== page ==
MOSCOW. (RIA Novosti political commentator Andrei Kislyakov.)
The federal space program for 2006-2015 approved by the government this month gives the green light to a comprehensive research program. Russia will launch probes to Mars, and may also implement a long-range space-flight program similar to that announced by the United States last year.
The Moon or Mars?
This is an important question for Russia and the U.S., and many academics in both countries suggest the Moon should come first because it has been studied less than the Red Planet.
"We have a paradoxical situation in that we know more about far-away Mars than we do about our planet's attendant satellite," said Igor Mitrofanov, laboratory director at the Russian Academy of Sciences' Space Research Institute. "We should remember that the Moon is a potential source of various chemical elements, including rare-earth elements."
Roald Sagdeyev of the University of Maryland said that mankind should open the Moon as a place to develop cutting-edge technologies. He suggested exploring the Moon to map deposits of chemical elements using gamma spectroscopy. State-of-the-art moon vehicles would be best suited for this job, as they can soft-land on the Moon and collect all the necessary data about the Moon's surface and climate.
Soviet-era achievements in science and technology mean Russia can still turn out the world's best automatic space probes. The legendary Lunokhod was developed at the Lavochkin science-and-production association.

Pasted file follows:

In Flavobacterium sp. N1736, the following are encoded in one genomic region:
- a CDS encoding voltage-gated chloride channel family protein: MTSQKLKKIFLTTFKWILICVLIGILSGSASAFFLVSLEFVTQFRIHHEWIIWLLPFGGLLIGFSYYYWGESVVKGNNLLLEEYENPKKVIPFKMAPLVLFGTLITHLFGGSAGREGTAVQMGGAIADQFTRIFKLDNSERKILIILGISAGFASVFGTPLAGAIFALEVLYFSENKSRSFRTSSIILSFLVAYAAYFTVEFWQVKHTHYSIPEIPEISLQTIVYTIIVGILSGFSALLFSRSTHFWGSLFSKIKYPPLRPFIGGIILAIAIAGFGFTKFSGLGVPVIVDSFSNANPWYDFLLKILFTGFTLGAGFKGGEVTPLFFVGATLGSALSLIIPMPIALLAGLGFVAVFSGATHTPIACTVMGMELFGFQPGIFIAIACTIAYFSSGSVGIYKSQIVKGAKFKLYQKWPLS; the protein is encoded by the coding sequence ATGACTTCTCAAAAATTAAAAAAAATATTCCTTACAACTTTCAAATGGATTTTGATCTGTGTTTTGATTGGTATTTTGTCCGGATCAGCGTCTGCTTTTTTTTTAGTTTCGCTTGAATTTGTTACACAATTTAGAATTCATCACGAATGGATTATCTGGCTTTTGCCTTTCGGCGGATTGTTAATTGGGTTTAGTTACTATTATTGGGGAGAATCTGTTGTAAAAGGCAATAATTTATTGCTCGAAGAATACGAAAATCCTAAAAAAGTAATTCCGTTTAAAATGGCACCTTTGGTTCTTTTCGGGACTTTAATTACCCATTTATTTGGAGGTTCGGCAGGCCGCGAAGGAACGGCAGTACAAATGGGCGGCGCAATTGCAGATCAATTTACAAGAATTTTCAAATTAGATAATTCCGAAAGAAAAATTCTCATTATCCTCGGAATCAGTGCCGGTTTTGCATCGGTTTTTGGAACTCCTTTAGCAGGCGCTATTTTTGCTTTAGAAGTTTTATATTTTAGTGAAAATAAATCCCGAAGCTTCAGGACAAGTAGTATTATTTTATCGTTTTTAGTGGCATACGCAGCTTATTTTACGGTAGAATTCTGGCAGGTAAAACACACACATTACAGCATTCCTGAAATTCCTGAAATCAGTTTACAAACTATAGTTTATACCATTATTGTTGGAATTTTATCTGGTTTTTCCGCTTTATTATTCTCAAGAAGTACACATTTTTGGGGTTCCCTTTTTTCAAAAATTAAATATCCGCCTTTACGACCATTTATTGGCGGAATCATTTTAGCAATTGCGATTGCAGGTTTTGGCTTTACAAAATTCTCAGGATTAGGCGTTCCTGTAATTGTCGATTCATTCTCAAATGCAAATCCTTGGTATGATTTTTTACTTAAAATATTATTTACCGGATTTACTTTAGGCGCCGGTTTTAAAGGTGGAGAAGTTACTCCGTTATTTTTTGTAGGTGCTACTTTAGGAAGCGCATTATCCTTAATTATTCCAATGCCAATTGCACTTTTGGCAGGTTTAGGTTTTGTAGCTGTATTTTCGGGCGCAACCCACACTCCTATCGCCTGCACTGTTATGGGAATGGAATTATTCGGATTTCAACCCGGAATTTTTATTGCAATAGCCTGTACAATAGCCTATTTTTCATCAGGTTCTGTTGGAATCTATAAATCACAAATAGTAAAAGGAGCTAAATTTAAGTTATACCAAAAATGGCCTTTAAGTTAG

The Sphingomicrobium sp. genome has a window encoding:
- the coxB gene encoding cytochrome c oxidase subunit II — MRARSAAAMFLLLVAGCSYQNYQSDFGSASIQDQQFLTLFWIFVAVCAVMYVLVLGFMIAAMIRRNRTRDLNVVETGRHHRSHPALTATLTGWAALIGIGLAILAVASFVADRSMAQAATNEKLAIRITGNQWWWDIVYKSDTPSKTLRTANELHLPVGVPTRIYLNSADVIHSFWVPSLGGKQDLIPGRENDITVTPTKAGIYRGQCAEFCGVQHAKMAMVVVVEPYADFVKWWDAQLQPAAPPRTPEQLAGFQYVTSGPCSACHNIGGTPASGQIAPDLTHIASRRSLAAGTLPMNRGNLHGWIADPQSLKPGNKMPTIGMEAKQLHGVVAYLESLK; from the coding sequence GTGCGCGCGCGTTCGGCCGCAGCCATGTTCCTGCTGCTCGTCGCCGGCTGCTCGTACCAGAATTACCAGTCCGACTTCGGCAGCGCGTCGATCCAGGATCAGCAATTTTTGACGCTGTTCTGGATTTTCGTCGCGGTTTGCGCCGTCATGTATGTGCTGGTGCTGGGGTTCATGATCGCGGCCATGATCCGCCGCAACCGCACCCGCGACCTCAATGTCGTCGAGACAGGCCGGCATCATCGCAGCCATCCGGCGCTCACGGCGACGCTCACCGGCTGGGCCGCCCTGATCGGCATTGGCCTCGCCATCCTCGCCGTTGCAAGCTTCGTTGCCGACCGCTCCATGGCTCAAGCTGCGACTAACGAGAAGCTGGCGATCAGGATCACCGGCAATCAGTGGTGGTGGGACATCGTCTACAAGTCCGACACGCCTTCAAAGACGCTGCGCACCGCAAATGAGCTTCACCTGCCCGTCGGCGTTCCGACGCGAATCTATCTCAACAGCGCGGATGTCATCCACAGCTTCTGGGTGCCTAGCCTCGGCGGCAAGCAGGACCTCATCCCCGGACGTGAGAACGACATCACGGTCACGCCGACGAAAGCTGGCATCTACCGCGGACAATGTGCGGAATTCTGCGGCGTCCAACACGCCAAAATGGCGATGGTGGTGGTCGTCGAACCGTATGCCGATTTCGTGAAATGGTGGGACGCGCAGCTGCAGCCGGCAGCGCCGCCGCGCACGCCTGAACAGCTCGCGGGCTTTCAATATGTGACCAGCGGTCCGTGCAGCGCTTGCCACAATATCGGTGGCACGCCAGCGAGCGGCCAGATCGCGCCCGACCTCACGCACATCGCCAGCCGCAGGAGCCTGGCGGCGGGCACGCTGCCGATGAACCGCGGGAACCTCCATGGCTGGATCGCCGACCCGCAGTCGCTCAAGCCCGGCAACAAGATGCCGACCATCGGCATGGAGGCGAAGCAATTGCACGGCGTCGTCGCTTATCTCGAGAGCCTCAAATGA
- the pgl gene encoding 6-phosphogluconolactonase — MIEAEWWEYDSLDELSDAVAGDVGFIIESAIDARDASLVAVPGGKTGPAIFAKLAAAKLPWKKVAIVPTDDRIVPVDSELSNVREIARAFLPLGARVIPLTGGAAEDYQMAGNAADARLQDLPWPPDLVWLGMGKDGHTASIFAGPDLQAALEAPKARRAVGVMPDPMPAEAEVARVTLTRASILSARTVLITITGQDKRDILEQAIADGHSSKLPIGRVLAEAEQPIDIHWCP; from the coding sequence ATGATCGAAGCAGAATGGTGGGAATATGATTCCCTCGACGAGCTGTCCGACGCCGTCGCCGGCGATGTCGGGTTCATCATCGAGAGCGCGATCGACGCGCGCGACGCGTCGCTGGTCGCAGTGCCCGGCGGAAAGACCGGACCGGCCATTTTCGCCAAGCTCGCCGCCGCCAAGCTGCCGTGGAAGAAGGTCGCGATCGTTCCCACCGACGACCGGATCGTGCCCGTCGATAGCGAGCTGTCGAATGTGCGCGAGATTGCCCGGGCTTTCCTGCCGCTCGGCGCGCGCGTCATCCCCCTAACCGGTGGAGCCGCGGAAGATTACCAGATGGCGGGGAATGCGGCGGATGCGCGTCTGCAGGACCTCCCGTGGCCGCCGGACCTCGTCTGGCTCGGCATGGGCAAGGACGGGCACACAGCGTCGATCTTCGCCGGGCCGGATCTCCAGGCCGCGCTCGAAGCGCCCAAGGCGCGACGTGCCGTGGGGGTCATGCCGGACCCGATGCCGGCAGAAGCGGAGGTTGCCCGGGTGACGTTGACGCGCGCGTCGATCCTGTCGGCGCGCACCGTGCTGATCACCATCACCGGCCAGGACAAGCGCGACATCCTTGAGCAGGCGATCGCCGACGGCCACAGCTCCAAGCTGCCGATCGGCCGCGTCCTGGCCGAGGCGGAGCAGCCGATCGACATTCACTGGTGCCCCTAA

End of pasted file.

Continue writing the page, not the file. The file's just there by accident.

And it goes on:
"[Our association] has carried out cutting-edge R&D projects in this sphere for more than 30 years, thereby amassing ample experience," Lavochkin First Deputy Director Roald Kremnev said. "Should Russia decide to resume its lunar program, it would take us a year to design a new-generation Lunokhod and another two or three years to assemble the vehicle."
However, Russia's federal space program does not have a lunar subprogram, even while listing the country's plans to explore Mars in great detail. Two launches are planned by 2015.
"We plan to launch the Phobos Ground probe to Mars in October 2009," Lavochkin general director and general designer Georgy Polishchuk said at Le Bourget Air Show. "An automatic spacecraft will orbit Mars. The probe will land on Phobos, a Martian satellite, operate there for three years, and return to Earth."
The second Mars launch, for which the date has yet to be fixed, will land a probe on the Red Planet's surface. According to Polishchuk, the third phase will involve astronauts from Russia and the U.S., as automated devices alone cannot do everything on their own.
The ISS Factor
The International Space Station has material and psychological effects on the federal program. The station was designed to receive U.S. Space Shuttles, but it is still unclear when they will start flying again. Thus, Russia is in no position to plan annual spending and distribute other resources. Everything depends on shuttle-launch deadlines, which must happen this month or this fall at the latest, otherwise manned U.S. missions will fail. Moreover, the initial ISS program would remain on the drawing board.
Continued stagnation or a decision to mothball the ISS program would spark a new wave of criticism of manned space flights. Advocates of unmanned space expeditions would then hold sway, while backers of manned missions would be left with virtually nothing.